Many of us don’t have the time because you need at least 45 minutes to do zone 2 work out to get the benefits optimum is about an hour and a half most of us don’t have the time to do that for five days a week. I am looking into REHIT.

      1. I’ve heard this same information from Dr. Atieh. Can somebody please cite the research study. I’m tired of hearing a bunch of opinions without actually having references to research papers.

  6. First you burn glycogen stores, then fat on a long zone 2 ride. My biggest question how many zones are you talking about? I’ve had people talk about 4, some 6, my Garmin has 5.

    1. Hi Linda normally is 5 zone heart and 7 zone on power, but zone 1-2-3-4 are the same
      Z1 recovery
      Z2 endurance
      Z3 tempo
      Z4 ftp
      Enjoy your bike 😉

    2. From what I’ve listened to from Inigo San-Milan:
      In Zone 2 you are utilizing mostly Fatty Acids for fuel, not glycogen. You are burning some, but at a slow enough rate that you can maintain your lactate level below a certain level (2 millimoles?).
      Once you cross out of Zone 2, lactate starts to build up, which blocks the metabolizing of fatty acids. You have to clear that lactate before returning to true Zone 2, which after hard intervals could take up to 30 minutes. Because of this, he recommends that if you are going to do intervals, do them near the end of the ride so that your zone 2 work is clean.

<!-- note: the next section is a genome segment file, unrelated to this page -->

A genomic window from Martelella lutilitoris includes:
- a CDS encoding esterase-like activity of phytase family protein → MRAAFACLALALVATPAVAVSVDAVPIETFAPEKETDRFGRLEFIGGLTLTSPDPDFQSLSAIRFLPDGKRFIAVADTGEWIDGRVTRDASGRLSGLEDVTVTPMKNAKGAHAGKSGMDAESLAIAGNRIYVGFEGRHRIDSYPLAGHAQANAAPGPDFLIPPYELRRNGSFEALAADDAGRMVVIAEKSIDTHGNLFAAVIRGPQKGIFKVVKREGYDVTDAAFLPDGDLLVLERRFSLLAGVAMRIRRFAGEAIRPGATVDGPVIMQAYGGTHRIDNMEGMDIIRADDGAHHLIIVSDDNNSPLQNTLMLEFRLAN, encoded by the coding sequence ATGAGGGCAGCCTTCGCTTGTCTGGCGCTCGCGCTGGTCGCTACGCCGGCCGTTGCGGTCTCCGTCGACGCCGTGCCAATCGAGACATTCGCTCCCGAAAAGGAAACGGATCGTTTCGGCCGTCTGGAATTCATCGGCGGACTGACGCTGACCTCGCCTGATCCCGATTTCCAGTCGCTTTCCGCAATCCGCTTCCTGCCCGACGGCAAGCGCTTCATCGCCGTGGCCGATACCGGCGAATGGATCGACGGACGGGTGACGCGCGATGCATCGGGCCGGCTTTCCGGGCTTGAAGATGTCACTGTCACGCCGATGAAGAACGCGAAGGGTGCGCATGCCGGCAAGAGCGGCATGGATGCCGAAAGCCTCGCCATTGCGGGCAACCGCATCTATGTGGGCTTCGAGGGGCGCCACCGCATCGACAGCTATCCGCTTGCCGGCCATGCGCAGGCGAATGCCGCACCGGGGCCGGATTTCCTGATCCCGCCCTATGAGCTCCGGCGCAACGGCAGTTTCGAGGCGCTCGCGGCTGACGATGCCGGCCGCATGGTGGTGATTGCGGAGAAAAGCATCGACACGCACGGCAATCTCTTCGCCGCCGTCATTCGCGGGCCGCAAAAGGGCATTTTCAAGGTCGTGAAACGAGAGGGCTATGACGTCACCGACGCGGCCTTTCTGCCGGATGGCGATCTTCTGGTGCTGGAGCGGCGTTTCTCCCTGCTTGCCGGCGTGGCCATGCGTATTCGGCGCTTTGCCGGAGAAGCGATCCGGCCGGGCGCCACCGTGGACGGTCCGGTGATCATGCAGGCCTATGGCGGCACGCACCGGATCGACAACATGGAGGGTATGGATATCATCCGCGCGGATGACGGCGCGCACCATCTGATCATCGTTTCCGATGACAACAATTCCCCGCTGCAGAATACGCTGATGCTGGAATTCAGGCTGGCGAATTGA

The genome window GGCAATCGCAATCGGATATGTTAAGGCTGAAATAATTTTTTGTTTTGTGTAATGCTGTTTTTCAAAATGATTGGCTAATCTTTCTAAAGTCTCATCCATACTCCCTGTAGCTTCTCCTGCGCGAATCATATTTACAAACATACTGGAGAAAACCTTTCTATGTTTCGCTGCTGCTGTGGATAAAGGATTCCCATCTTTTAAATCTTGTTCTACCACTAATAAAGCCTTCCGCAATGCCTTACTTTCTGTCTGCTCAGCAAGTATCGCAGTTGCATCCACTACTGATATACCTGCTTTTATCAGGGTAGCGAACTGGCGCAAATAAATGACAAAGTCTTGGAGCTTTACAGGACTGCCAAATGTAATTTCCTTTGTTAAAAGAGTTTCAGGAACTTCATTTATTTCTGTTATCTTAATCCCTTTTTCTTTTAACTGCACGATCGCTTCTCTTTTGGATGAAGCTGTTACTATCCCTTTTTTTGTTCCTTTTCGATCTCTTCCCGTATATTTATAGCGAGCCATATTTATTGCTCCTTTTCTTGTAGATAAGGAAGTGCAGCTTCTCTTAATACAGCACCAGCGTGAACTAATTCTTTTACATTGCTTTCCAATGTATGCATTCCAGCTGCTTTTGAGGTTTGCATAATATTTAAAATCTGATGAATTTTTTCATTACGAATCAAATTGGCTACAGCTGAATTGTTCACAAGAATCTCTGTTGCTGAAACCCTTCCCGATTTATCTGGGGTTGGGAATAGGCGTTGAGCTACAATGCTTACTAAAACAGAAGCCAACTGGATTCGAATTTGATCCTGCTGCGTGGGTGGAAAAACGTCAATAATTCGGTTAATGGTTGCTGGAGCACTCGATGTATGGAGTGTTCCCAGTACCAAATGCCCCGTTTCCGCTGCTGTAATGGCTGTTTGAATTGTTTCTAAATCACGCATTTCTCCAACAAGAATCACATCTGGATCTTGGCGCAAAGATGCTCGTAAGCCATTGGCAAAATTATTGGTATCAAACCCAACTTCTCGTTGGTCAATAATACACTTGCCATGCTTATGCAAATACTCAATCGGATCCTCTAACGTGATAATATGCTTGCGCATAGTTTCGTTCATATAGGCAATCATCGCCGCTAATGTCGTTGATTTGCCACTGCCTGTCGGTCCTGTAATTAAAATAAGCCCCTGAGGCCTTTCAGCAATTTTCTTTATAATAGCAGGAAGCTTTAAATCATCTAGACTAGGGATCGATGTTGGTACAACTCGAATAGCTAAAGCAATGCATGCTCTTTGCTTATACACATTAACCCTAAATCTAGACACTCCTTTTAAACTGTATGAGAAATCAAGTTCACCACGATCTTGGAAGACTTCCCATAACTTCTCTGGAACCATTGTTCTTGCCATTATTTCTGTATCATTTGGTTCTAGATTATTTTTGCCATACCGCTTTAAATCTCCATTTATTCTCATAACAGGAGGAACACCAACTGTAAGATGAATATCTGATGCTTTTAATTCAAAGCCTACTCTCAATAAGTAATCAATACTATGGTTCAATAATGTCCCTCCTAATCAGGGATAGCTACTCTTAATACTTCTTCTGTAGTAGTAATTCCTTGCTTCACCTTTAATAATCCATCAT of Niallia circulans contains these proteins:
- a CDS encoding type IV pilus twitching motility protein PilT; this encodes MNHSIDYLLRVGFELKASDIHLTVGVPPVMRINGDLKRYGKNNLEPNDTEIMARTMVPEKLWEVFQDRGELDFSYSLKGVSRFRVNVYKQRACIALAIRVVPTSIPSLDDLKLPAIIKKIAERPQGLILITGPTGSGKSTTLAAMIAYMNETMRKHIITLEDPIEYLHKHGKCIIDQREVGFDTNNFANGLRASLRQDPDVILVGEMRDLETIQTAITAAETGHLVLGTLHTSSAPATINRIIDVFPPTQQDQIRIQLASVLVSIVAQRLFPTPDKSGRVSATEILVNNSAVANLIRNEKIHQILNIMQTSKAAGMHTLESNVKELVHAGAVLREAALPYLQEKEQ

Zone 2 improves mitochondrial function, which is where both fat and lactate is metabolized. Better mitochondrial function means you can ride harder before transitioning to relying primarily on glucose for energy, and when you do go harder you can return to burning fat more quickly because you process the lactate more efficiently.
      Dylan Johnson has talked about science that contradicts this article’s assertion that you need a lot of volume at Zone 2 for it to be beneficial, and that even for time crunched cyclists maintaining an 80/20 ratio of zone 2 to high intensity is recommended.
      Personally, I’m focusing much more of my time at Zone 2 because I don’t race and my primary concern is controlling by T2 Diabetes. I’m starting to mix in some higher intensity intervals on days I feel good near the end of my ride, but only just and nothing structured.
      Note: I’m neither a trainer nor a biologist. I’m repeating what I’ve heard recently from Dr. San Milan and from Johnson whose videos tend to cover scientific studies regarding athletes.